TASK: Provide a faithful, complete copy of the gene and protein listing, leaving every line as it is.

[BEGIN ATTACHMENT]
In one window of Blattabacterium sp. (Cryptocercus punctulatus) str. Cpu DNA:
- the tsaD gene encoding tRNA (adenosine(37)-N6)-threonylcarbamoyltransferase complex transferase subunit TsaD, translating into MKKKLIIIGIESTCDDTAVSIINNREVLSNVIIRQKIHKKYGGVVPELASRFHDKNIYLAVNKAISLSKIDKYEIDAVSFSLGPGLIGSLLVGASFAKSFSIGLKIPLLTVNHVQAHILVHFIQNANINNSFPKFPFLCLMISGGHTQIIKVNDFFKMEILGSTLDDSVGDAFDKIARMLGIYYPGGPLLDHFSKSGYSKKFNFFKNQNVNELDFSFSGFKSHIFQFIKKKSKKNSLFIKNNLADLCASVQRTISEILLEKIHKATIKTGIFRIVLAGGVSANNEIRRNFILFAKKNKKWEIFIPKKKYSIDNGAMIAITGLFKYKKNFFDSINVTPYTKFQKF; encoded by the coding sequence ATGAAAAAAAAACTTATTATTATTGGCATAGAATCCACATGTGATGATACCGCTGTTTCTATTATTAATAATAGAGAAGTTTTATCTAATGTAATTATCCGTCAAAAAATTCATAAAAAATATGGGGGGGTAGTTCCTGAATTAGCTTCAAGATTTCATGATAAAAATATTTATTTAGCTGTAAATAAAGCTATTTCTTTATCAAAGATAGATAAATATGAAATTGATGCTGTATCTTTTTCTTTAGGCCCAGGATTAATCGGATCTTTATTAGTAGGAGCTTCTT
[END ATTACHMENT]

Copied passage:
In one window of Blattabacterium sp. (Cryptocercus punctulatus) str. Cpu DNA:
- the tsaD gene encoding tRNA (adenosine(37)-N6)-threonylcarbamoyltransferase complex transferase subunit TsaD, translating into MKKKLIIIGIESTCDDTAVSIINNREVLSNVIIRQKIHKKYGGVVPELASRFHDKNIYLAVNKAISLSKIDKYEIDAVSFSLGPGLIGSLLVGASFAKSFSIGLKIPLLTVNHVQAHILVHFIQNANINNSFPKFPFLCLMISGGHTQIIKVNDFFKMEILGSTLDDSVGDAFDKIARMLGIYYPGGPLLDHFSKSGYSKKFNFFKNQNVNELDFSFSGFKSHIFQFIKKKSKKNSLFIKNNLADLCASVQRTISEILLEKIHKATIKTGIFRIVLAGGVSANNEIRRNFILFAKKNKKWEIFIPKKKYSIDNGAMIAITGLFKYKKNFFDSINVTPYTKFQKF; encoded by the coding sequence ATGAAAAAAAAACTTATTATTATTGGCATAGAATCCACATGTGATGATACCGCTGTTTCTATTATTAATAATAGAGAAGTTTTATCTAATGTAATTATCCGTCAAAAAATTCATAAAAAATATGGGGGGGTAGTTCCTGAATTAGCTTCAAGATTTCATGATAAAAATATTTATTTAGCTGTAAATAAAGCTATTTCTTTATCAAAGATAGATAAATATGAAATTGATGCTGTATCTTTTTCTTTAGGCCCAGGATTAATCGGATCTTTATTAGTAGGAGCTTCTT